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Updated by 222007025 on May 13, 2024
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How the bacterium Staphylococcus carnosus is used in meat fermentation!

Have you always thought that bacteria were dangerous, harmful and can kill you! Well, you’d be surprised to know that certain bacteria actually live within our bodies and can greatly benefit our health. Furthermore, certain strains of bacteria can be very useful, aiding in pharmaceutical research, cosmetics, environmental remediation and one of the most important processes of them all, fermentation.

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Meat preparation techniques

Meat preparation techniques

In order to prepare fermented meats such as sausages and salami, specific steps are required. First the meat is ground in order to get the desired texture. Flavourings, salts, and other spices are then added and mixed into the meat. The meat is then packed, and starter cultures of bacteria are added to the meat. One of the bacteria used, known as Staphylococcus carnosus plays an important role in the fermentation of meat as it adds flavour to the meat, preserves the meat, and adds texture to the meat.

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What is Staphylococcus carnosus?

What is Staphylococcus carnosus?

Staphylococcus carnosus (S. carnosus) is a gram-positive species of bacteria that belongs to the genus Staphylococcus and is found in various environments such as in soil, in water, and in the mucous membranes/skins of certain animals. Its cells are spherical in shape and are arranged in grape like clusters (staphylococcus). S. carnosus is also a facultative anaerobe and can therefore live in the presence/absence of oxygen.

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Biochemical reactions that the bacteria produce in order to ferment food (part 2)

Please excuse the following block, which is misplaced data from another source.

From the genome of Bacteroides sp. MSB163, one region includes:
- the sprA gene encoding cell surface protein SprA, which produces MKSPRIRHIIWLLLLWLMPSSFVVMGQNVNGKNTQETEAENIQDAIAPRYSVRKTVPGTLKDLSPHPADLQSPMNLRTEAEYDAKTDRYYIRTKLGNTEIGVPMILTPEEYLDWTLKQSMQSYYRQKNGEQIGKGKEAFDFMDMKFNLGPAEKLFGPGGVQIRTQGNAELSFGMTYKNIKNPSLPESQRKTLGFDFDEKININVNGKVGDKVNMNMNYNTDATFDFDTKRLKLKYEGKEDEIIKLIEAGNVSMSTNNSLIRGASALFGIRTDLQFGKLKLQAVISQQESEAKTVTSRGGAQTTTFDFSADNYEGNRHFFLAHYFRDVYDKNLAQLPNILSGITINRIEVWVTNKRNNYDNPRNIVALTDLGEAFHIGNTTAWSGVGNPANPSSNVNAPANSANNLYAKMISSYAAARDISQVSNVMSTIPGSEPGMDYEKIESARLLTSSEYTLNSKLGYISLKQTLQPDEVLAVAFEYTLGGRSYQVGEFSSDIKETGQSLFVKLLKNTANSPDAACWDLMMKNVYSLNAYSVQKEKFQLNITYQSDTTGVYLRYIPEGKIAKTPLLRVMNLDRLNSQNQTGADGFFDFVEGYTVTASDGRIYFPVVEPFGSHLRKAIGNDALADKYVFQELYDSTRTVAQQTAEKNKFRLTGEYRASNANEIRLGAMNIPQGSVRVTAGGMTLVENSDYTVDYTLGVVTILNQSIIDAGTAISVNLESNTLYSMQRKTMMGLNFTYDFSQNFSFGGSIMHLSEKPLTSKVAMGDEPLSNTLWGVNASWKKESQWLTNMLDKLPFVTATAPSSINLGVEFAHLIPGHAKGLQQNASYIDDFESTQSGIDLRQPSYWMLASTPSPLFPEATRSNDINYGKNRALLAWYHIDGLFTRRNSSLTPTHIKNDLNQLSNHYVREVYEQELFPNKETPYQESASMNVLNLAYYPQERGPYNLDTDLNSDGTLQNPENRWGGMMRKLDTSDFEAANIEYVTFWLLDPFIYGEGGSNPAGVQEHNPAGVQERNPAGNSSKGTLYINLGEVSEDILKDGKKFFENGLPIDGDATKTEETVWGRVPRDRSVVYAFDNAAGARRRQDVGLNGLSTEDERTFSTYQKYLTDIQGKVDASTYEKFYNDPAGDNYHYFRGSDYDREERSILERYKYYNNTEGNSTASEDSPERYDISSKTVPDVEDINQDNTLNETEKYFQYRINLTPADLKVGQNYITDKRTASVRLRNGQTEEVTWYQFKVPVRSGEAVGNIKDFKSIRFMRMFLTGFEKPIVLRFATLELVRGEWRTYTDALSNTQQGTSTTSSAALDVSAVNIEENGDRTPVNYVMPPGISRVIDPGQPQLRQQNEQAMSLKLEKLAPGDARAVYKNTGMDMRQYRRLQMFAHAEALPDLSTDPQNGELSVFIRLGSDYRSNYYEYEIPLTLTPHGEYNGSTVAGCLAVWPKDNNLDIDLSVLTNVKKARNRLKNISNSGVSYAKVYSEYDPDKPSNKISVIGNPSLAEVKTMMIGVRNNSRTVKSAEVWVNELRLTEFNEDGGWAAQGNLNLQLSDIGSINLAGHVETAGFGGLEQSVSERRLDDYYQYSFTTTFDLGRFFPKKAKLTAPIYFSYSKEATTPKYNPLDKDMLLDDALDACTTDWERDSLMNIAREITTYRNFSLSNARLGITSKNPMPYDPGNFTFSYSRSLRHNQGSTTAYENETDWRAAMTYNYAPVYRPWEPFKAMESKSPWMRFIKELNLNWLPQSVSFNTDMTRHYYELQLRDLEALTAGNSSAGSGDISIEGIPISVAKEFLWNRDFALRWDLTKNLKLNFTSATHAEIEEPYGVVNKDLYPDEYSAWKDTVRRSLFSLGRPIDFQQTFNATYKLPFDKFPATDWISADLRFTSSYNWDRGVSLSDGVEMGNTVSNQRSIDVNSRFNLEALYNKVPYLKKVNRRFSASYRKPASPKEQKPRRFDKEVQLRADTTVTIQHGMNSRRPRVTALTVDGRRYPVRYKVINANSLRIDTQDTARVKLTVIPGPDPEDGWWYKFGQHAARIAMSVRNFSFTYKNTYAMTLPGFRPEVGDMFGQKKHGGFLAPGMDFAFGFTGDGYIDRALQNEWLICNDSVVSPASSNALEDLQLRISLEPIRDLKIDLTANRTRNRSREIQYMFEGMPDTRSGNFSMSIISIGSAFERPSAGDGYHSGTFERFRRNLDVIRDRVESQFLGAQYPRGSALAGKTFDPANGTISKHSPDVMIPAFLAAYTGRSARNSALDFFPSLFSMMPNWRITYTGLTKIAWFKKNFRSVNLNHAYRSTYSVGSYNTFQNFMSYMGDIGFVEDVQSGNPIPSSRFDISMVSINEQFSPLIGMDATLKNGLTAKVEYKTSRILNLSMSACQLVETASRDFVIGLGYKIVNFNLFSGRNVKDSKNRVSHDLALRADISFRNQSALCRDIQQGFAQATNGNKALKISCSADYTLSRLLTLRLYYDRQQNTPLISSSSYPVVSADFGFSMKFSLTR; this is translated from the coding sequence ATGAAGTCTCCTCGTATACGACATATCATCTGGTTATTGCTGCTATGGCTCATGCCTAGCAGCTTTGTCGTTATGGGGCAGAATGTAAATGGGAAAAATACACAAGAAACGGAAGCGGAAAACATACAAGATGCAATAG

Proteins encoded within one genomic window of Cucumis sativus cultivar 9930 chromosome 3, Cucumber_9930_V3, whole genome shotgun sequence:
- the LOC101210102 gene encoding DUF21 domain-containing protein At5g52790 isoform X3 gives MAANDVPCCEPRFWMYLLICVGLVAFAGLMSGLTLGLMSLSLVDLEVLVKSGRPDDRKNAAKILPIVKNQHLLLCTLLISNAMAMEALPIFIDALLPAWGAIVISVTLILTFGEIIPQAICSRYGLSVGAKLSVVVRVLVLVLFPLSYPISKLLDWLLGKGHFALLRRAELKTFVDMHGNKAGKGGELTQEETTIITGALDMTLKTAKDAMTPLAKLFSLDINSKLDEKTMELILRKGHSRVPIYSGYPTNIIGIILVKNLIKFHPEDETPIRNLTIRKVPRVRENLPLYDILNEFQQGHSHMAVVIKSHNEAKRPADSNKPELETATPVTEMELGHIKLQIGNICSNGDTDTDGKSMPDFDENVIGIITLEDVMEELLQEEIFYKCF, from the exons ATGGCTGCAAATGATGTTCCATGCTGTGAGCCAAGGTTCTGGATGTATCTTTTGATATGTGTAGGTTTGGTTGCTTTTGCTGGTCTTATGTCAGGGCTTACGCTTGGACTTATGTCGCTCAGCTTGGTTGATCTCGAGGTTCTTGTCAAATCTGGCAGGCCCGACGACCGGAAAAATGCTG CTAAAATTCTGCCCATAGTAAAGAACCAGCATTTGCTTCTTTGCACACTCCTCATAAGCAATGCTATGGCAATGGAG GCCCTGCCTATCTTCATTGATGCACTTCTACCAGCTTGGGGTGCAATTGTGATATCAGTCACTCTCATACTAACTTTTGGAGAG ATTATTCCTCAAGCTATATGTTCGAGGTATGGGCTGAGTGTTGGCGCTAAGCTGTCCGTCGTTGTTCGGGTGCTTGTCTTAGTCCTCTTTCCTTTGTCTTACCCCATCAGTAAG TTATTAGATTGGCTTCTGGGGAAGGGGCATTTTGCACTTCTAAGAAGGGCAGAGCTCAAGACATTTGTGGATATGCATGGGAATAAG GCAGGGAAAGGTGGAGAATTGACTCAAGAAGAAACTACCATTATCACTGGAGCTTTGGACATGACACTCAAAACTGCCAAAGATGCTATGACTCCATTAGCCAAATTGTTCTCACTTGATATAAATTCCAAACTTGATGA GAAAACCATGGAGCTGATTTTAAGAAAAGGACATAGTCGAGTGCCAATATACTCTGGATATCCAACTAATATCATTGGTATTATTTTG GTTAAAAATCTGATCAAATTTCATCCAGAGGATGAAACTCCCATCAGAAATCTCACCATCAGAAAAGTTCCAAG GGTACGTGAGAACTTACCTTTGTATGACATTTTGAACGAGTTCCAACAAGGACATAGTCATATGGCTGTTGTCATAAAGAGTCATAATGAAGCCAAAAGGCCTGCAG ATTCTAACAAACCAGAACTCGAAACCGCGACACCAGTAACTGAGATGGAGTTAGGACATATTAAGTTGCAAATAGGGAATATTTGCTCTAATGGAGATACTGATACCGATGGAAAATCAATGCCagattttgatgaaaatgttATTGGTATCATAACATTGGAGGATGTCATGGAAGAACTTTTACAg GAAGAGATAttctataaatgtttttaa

Biochemical reactions that the bacteria produce in order to ferment food (part 2)

This occurs as the lipases break down triglycerides into free fatty acids while the proteases break down proteins into peptides and amino acids resulting in a more textured and distinctly tasting meat (Fatty due to the free fatty acids and savoury due to the amino acids/peptides).
("Staphylococcus Carnosus - an overview | ScienceDirect Topics")

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Although certain bacterial strains are useful, bacteria can still be harmful! (part 1)

Although certain bacterial strains are useful, bacteria can still be harmful! (part 1)

Although the organism S. carnosus does not produce toxins, under certain conditions it has a low probability of producing harmful metabolites. Cross contamination as well as poor sanitation protocols could cause S. carnosus to spread to other food manufacturing processes resulting in health risks. It is therefore important to maintain proper hygiene while working with microorganisms despite the microorganism being “safe” under certain conditions.

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Although certain bacterial strains are useful, bacteria can still be harmful! (part 2)

Although certain bacterial strains are useful, bacteria can still be harmful! (part 2)

It is also important to note that although the species S. carnosus is safe to use in the fermentation process, other strains within the genus Staphylococcus can be very harmful. You should therefore be able to distinguish between coagulase positive Staphylococci (harmful Staphylococci) and coagulase negative Staphylococci (“safe” Staphylococci).
https://www.sciencedirect.com/science/article/abs/pii/S0168160508003954
https://www.sciencedirect.com/science/article/abs/pii/S0956713516300433

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Biochemical reactions that the bacteria produce in order to ferment food (part 1)

Biochemical reactions that the bacteria produce in order to ferment food (part 1)

S. carnosus is able to convert the sugars present in meat into lactic acid due to the production of certain enzymes such as lactase. This results in lower Ph levels, producing a tangy flavour. S. carnosus also alters the fatty acid complex of the meat due to the production of lipases and proteases.
("Staphylococcus carnosus: from starter culture to protein engineering platform - PubMed (nih.gov)")